Anne Tyler has done it again.
The last time I wrote about her, I was in a snit. She’d killed off my favorite character halfway through the novel I was reading, and I was not happy.
I’m writing this time because she’s made me laugh. The book is Vinegar Girl, a retelling of Shakespeare’s The Taming of the Shrew, and in it she kills no one at all. She must have had a wonderful time writing it.
For a quick recap: Shakespeare’s shrew is Katherina, daughter of Baptista and older sister of the gentle Bianca. Afraid Katherina, whose reputation precedes her, will never receive a proposal, Baptista tells two young men eager to marry Bianca that his older daughter must marry before the younger. The suitors recruit Petruchio to woo Katherina; Katherina resists, but finding him her intellectual equal, agrees to marry him. Then Petruchio sets about “taming” his bride. At the end, Petruchio presents her to the public as the model of a sweet-tempered, obedient wife
Tyler’s Katherina is Kate Battista. Ten years before the story begins, Kate was invited to leave college after telling her botany professor his explanation of photosynthesis was “half-assed.” Her medical research scientist father made no fuss about her expulsion because he agreed the explanation was half-assed.
Since then, Kate has worked as a teacher’s aide at the Charles Village Little People’s School, where she spends a lot of time in Mrs. Darling’s office, being counseled in the need to use tact, diplomacy, and restraint when speaking with parents. For example, when Jameesha’s father asked her to do something about Jameesha’s finger sucking–Jameesha has a “habit of sucking her two middle fingers, with her pinkie and her index finger sticking up on either side like the sign language for ‘I love you'”–Kate told him not to worry: “Chances are she’ll stop soon enough, once her fingers grow so long that she pokes both her eyes out.” Mrs. Darling says she must develop “some social skills. Some tact, some restraint, some diplomacy.” Difficulty navigating the school’s “mysterious” etiquette has Kate on what Mrs. Darling calls “thin ice.”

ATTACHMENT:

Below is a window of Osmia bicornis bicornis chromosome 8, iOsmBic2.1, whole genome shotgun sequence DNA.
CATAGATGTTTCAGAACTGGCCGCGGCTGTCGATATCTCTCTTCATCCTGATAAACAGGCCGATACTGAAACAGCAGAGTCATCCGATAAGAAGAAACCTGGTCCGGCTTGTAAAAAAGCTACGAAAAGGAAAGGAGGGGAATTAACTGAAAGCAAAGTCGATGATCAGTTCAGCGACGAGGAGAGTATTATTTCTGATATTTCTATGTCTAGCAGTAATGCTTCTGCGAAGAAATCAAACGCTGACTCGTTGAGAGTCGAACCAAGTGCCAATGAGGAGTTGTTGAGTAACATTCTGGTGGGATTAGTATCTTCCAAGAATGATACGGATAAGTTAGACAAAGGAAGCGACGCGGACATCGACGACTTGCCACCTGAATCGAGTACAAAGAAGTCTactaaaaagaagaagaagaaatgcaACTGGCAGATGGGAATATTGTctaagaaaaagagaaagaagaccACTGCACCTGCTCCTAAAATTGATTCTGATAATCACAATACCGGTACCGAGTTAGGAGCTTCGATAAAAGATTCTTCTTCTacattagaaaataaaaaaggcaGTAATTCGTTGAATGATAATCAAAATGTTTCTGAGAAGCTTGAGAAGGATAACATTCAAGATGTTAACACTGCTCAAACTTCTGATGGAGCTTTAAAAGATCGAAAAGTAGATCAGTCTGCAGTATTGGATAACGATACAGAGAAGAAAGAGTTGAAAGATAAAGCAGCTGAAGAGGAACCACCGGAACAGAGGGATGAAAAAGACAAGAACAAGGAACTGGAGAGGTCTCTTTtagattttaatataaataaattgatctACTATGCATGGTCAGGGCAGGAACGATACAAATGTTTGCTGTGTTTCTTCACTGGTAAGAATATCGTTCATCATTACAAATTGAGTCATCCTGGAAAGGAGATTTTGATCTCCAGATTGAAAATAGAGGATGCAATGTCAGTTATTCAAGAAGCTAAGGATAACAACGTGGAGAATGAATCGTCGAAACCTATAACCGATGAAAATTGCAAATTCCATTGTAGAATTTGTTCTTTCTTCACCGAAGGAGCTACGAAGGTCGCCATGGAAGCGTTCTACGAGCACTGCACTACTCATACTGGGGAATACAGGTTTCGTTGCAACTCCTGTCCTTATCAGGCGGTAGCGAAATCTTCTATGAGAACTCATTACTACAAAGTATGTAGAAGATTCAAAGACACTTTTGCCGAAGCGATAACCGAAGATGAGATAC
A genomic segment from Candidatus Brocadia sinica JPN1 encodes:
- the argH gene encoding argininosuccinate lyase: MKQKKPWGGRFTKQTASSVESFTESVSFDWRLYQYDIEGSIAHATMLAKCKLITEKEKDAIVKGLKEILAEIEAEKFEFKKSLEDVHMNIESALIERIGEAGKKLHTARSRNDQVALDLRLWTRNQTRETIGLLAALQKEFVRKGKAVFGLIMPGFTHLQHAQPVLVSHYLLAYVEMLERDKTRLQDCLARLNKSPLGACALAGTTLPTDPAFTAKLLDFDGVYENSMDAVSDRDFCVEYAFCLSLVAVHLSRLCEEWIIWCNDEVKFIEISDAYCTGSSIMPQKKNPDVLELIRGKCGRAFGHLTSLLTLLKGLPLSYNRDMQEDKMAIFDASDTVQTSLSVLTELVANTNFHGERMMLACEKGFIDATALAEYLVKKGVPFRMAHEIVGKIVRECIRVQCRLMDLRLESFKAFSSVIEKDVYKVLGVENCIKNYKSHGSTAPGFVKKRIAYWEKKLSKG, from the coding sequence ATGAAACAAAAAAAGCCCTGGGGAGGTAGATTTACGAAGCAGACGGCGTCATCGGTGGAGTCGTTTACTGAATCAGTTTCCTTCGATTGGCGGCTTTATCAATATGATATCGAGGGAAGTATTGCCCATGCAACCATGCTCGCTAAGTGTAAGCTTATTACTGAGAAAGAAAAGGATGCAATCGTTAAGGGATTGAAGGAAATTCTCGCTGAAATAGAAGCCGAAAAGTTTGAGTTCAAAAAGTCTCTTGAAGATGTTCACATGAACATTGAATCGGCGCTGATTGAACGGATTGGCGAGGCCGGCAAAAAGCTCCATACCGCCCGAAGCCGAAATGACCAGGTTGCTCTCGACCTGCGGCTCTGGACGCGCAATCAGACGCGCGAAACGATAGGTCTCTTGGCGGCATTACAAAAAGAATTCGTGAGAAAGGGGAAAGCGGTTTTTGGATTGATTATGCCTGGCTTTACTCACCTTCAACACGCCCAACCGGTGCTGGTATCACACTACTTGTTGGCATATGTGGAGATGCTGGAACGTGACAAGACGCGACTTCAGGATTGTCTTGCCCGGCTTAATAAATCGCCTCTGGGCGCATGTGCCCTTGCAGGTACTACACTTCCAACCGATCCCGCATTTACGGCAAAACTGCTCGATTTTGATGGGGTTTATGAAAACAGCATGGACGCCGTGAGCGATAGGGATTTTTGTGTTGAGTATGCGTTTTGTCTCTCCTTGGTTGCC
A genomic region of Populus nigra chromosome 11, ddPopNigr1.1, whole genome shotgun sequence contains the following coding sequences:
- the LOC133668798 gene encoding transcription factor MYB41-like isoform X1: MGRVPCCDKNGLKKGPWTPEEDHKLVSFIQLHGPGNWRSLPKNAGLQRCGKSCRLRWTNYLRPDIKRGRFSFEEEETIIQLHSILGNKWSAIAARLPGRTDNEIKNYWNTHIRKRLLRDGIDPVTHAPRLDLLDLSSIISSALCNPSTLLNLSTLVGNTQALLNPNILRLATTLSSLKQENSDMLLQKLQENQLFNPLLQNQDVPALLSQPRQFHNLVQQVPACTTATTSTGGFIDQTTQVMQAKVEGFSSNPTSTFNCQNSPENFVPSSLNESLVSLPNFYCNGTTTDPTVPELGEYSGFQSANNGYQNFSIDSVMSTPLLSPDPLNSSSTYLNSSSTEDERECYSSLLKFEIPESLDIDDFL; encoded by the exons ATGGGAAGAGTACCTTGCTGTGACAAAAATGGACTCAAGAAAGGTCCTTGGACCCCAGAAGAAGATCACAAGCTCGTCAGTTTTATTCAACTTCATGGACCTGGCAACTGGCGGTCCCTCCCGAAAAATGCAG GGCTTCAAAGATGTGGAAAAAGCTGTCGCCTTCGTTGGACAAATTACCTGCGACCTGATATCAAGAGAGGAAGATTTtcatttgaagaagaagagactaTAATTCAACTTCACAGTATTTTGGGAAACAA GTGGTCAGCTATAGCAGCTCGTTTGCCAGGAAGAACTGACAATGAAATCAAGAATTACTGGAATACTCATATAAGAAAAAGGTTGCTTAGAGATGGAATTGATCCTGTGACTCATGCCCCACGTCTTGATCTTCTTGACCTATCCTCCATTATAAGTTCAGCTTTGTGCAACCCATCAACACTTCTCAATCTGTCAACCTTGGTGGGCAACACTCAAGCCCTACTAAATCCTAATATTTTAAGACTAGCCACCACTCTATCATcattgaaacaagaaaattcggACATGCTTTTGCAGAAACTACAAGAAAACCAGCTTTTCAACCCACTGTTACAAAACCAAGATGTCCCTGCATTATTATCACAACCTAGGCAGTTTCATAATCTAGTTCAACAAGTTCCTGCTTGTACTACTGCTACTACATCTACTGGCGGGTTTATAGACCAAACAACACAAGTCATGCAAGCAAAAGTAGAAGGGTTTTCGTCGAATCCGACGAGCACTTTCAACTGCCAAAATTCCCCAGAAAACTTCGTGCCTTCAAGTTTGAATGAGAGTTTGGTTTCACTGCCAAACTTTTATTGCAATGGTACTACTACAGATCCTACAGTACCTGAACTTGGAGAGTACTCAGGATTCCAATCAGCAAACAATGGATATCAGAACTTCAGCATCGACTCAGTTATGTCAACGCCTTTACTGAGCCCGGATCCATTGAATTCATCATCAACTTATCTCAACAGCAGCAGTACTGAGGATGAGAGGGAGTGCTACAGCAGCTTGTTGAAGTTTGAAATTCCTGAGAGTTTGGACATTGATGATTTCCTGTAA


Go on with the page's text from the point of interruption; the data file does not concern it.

Kate also runs the household and takes care of her father and her fifteen-year-old sister Bunny. Taking care of her father includes delivering his oft-forgotten lunches to his lab and doing his taxes. Taking care of Bunny includes preventing her from getting too friendly with her “Spanish tutor,” next-door neighbor, Edward Mintz, whose mother says he has “that Japanese disease . . . the one where young people shut themselves in their bedrooms and refuse to go on with their lives.” Bunny, who was normal until about the time she turned twelve, also has the “irksome habit” of “turning declarative sentences into questions.” Bunny isn’t easy to deal with, and Kate has been dealing with her since their mother died, when Bunny was six years old.
Working at a preschool and being a family manager isn’t the life Kate expected to have, but when the story opens, she’s not expecting anything to change. Then her father introduces her to his research assistant, Pyotr Cherbakov.
When they meet, Kate says, “Hi,” but Pyotr says, “Vwwouwv!” That’s the kind of thing men often say when they first see Kate, “due to a bunch of dead cells: her hair, which was blue-black and billowy and extended below her waist.”
(She stopped getting her hair cut when she was thirteen because she couldn’t take any more of the “Chatty Cathy act”: